Africa’s Informal Sector- The secret Opportunity to drive Climate Action
“Teeth do not see poverty.” This African proverb reminds us that people still manage to find something to smile about even when circumstances are dire. This is what we learned during COVID-19 notwithstanding. The impact on the economy, which translated to lost jobs, income and enterprise opportunities for the over 1.3 billion people in Africa, had far and wide-reaching effects in compounding a very precarious scenario — where the region already needs to create about 13 million jobs every year.
This is at the backdrop of climate change. We continuously see millions across the continent lose their home and farmland to erosion due to flooding, forcing them to flee their homes to places where they lack opportunities. This is the story of millions of children displaced by climate change impacts. Many of them are unlikely to ever return to school — a reality that could lead to new inter-generational cycles of poverty.
As fossil fuel emissions that drive climate change continue to rise, efforts to hold global warming to 1.5 degrees Celsius are lagging despite legions of net-zero promises. Scientists say there is now a 50% chance the key barrier will be passed at least temporarily within five years — with worrying implications for everyone, especially the informal sector.
A critical rethinking of the informal economy in Africa
Africa’s informal sector accounts for over 80% of all employment in sub-Saharan Africa. This, therefore, means anything that impacts this informal sector needs to be taken with serious consideration. This is a sector that doesn’t understand the language of bank accounts and VAT but at the end of the day, this is the sector that drives the realities of Africa’s economies. These are the unsung heroes of Africa’s growth and have been so for a long time.
Therefore, it is essential to imagine how bridging support to the informal sector can extend beyond project initiatives. Most projects are time-bound, with limited budgets. If not implemented with longevity in mind, such interventions can create dependencies rather than solve them.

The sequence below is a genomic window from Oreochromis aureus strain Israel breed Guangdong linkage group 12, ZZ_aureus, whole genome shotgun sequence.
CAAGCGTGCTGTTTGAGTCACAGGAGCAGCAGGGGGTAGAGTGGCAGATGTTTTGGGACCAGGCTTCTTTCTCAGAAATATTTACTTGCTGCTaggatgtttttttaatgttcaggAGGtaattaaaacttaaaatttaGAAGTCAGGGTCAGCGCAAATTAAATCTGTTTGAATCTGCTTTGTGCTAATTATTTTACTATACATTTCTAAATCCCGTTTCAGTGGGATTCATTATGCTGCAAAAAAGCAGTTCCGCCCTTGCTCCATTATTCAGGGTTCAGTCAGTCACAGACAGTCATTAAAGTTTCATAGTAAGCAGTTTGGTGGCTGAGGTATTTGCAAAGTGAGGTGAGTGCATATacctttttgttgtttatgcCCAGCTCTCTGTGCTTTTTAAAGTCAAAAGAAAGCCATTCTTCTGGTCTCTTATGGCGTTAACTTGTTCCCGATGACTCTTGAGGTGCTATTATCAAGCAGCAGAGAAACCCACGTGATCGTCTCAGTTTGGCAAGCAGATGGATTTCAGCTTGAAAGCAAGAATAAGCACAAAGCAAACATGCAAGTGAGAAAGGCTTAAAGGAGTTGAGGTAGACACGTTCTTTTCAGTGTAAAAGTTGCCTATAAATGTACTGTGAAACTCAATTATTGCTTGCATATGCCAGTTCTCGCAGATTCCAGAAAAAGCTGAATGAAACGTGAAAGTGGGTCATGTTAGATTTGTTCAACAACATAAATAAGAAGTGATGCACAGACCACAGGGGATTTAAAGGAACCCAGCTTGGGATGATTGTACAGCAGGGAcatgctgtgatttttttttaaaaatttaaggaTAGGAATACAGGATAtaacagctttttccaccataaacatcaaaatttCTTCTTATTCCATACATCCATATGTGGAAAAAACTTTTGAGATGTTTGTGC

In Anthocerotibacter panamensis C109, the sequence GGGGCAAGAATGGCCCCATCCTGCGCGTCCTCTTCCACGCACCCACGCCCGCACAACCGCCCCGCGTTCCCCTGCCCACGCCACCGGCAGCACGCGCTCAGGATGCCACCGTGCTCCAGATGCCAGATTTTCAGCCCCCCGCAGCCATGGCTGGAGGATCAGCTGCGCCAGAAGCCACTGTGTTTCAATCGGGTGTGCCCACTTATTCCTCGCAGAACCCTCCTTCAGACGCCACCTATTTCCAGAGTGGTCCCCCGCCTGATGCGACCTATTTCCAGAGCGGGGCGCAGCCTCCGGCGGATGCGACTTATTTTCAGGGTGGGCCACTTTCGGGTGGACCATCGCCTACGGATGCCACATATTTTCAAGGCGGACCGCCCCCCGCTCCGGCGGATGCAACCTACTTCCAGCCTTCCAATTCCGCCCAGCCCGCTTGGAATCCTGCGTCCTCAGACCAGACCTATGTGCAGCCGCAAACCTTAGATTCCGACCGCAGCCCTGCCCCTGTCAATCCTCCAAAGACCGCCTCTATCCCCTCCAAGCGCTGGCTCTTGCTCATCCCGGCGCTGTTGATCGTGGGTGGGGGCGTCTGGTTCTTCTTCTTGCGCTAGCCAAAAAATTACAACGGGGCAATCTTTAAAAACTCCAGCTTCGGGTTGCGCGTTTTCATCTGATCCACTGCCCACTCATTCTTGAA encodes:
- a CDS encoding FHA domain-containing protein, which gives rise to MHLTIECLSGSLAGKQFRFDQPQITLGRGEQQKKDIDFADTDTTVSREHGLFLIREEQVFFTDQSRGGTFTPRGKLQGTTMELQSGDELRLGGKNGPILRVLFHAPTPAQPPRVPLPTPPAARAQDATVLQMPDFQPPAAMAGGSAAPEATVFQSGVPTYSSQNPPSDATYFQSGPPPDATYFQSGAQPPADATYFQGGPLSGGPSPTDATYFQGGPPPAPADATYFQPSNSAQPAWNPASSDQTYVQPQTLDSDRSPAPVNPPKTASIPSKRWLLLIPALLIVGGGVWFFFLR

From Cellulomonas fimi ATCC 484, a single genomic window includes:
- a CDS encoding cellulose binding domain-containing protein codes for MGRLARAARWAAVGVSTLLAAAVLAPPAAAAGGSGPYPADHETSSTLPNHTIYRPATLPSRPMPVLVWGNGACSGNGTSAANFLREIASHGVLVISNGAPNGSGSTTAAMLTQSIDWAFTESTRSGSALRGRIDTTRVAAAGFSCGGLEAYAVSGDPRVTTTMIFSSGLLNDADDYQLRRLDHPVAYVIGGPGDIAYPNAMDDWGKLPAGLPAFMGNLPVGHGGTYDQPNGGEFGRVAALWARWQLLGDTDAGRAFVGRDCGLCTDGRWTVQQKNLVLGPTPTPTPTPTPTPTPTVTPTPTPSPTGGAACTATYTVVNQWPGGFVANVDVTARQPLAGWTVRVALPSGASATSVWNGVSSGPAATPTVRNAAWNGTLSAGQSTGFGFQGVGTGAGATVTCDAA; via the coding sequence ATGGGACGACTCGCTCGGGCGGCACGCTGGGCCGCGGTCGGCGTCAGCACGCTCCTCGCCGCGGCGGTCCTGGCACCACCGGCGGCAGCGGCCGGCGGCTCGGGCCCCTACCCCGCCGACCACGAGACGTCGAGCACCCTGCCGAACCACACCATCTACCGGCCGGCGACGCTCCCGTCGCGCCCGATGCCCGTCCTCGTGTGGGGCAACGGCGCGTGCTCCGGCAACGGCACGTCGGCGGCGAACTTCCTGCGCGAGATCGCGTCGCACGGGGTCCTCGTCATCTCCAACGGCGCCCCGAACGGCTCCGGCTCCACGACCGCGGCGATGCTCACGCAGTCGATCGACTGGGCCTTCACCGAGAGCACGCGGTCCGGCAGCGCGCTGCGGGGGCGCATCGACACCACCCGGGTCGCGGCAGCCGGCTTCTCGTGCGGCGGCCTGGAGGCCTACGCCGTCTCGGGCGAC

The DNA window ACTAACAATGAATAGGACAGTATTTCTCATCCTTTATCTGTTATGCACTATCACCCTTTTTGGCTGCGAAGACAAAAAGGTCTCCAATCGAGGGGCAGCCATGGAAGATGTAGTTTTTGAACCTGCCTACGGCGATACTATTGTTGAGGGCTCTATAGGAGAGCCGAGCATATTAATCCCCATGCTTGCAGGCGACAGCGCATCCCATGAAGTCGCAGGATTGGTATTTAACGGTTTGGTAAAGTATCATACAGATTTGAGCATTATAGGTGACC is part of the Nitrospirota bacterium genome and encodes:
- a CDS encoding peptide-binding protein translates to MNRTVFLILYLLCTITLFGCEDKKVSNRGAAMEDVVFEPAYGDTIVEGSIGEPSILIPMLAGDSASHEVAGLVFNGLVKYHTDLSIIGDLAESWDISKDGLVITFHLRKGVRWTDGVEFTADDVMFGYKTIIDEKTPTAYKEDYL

Longer-term, more sustainable solutions must be imagined to bring the formal and informal economies closer together; without this kind of lateral thinking, we will continue leaving most informal sectors stranded on the ground floor, looking upwards. Such structural inequality is unsustainable.
It’s reasonably fair to ask some fundamental questions: How will these people, who depend upon daily sales for their sustenance, be able to provide for themselves and their families?
For example, Africa’s agro-market is estimated to be worth up to $150 billion each year in 5 years. While it is open to global competition, empowering the local informal sector to take the lead in developing competitive local products that can compete for shelf space with goods from elsewhere offers an opportunity for developmental strides in the continent. Enabling this long-term perspective is the trajectory that stimulus packages in Africa should take. Not short-term cash transfers as is the traditional approach currently been used. And for this, the following policy measures can be taken.
First, prioritize buffering informal sector players in the continent’s catalytic sectors. These are economically inclusive sectors — meaning they engage the majority of the population. This implies that maximizing their productivity through value addition means putting more money in more pockets. In addition, these sectors can meet both climate and socio-economic priorities simultaneously. For example, decentralizing solar driers among cassava farmers — where cassava is converted into dried cassava chips that can be preserved for longer, sold to millers to be further processed into cassava flour or eaten as is/or fried into cassava chips, has seen incomes increase by 150% and reduce loss by 30%.